Notes: TFP – total factor productivity – is computed as TFP = GDP/(KaLb), where K – is capital (proxied by investment), L – is labor (employment), a=0.4, b=0.6.

Source: National Statistics of Kazakhstan (provided by Dauren Oshakbayev).

Turkmenistan

Table 5A: Share of agriculture in total output, employment and investment (percentage) and Total Factor Productivity in agriculture as a percentage of the national average in Turkmenistan

Notes: TFP – total factor productivity – is computed as TFP = GDP/(KaLb), where K – is capital (proxied by investment), L – is labor (employment), a=0.4, b=0.6.

Source: National Statistics of Turkmenistan (provided by Murad Nepesov).

Appendix B. Share of agriculture in GDP and total employment

Azerbaijan

Kazakhstan

Kyrgyzstan

Tajikistan

Turkey

Turkmenistan

Uzbekistan

Source: Data from the World Development Indicators.

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Vladimir Popov is a Principal Researcher in the Central Economics and Mathematics Institute of the Russian Academy of Sciences. He is also a professor emeritus at the New Economic School in Moscow, and an adjunct research professor at the Institute of European and Russian Studies at Carleton University in Ottawa. In 2009-15 he worked in DESA, UN, as a Senior Economic Affairs Officer and Inter-regional Adviser. He has published extensively on world economy and development issues (he is the editor of three books, and author of ten books and hundreds of articles, including in the Journal of Comparative Economics, World Development, Comparative Economic Studies, Cambridge Journal of Economics, New Left Review, as well as essays in the media). His books and articles have been published in Chinese, English, French, German, Italian, Japanese, Korean, Norwegian, Portuguese, Russian, Spanish, and Turkish. His most recent book is “Mixed Fortunes: An Economic History of China, Russia, and the West” (Oxford University Press, 2014). He graduated from the Economics Department of the Moscow State University in 1976, and holds PhDs (Candidate of Science, 1980; and Doctor of Science, 1990) from the Institute for US and Canadian Studies of the Academy of Sciences of the USSR. More info can be found at his website: http://www.nes.ru/~vpopov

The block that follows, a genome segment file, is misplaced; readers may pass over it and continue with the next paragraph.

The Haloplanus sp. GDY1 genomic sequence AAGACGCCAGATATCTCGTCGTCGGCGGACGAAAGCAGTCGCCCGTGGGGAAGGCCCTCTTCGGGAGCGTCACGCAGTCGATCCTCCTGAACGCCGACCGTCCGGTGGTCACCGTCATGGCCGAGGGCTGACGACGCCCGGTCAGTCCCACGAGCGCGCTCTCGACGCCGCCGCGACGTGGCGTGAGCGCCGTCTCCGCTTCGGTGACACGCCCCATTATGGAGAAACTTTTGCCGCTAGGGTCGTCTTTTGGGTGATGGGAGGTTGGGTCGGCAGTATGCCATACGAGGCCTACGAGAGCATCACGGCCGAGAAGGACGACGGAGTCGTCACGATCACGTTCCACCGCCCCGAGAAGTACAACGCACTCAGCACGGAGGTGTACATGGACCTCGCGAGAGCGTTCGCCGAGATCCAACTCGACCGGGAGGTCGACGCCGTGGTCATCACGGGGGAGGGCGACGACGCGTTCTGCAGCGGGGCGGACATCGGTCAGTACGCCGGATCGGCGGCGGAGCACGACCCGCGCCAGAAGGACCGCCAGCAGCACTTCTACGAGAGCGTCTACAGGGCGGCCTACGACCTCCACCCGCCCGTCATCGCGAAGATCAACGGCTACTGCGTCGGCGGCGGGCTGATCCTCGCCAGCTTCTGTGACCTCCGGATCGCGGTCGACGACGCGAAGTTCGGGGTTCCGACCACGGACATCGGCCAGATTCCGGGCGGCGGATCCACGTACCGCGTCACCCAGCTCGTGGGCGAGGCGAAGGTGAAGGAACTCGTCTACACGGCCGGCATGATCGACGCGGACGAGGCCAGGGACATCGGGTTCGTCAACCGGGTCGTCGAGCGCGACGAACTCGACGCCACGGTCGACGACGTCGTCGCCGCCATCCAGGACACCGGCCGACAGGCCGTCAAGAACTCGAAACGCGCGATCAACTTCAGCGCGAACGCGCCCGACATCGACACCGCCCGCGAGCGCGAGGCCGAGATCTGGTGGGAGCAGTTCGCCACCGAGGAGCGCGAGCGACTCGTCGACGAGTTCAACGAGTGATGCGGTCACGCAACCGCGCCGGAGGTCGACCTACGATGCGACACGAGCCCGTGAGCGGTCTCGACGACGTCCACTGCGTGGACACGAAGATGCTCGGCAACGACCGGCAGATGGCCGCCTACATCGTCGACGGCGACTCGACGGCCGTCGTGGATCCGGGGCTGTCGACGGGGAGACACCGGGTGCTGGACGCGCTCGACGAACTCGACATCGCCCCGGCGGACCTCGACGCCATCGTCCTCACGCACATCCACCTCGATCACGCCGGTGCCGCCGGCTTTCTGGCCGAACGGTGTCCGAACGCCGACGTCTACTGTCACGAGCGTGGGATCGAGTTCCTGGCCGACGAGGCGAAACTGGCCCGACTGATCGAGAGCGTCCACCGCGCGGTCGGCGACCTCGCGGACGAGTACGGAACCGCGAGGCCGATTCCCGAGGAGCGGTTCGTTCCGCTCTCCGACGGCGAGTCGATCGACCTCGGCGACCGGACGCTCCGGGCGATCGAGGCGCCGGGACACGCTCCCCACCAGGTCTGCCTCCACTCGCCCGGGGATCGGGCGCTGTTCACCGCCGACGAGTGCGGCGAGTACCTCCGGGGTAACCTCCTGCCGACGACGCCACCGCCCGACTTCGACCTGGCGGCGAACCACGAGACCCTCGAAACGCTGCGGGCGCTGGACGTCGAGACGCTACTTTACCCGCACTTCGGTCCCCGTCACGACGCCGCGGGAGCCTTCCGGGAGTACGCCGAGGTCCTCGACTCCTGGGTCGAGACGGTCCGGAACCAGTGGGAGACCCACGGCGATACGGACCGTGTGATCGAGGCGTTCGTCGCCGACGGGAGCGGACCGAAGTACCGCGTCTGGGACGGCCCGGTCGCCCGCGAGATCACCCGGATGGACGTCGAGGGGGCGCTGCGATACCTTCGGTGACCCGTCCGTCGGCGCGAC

Behrooz Gharleghi

Senior Researcher, DOC Research Institute, MY

Behrooz Gharleghi has had several academic positions. He worked as an associate professor at the Faculty of Business and Management, Asia Pacific University of Technology and Innovation, Malaysia, from 2013 to 2018 and he served as the head of the Graduate School of Business at the university for 2017. He is currently an affiliate research professor at the CENTRUM Católica Graduate Business School, Pontificia Universidad Católica Del Peru. He has been a senior lecturer of Business and Economics at the Asia Pacific University of Technology and Innovation, Malaysia, a lecturer at Linton University College, Malaysia, and a lecturer at Payame-Noor University, Iran. He has published several articles in the area of financial economics, monetary economics, business, and management. He has led on and collaborated in various internal and external research projects, especially from the Malaysian Ministry of Higher Education. Recently he received the 'Outstanding Researcher in Economics' award from the Venus International Foundation's 'Venus International Research Awards' in India in October 2017. He holds a PhD in Economics from the Universiti Kebangsaan, Malaysia, a Master’s degree in Economic Sciences from Azad University, Iran, and a Bachelor’s degree in Economics from Ashrafi/Isfahan University, Iran.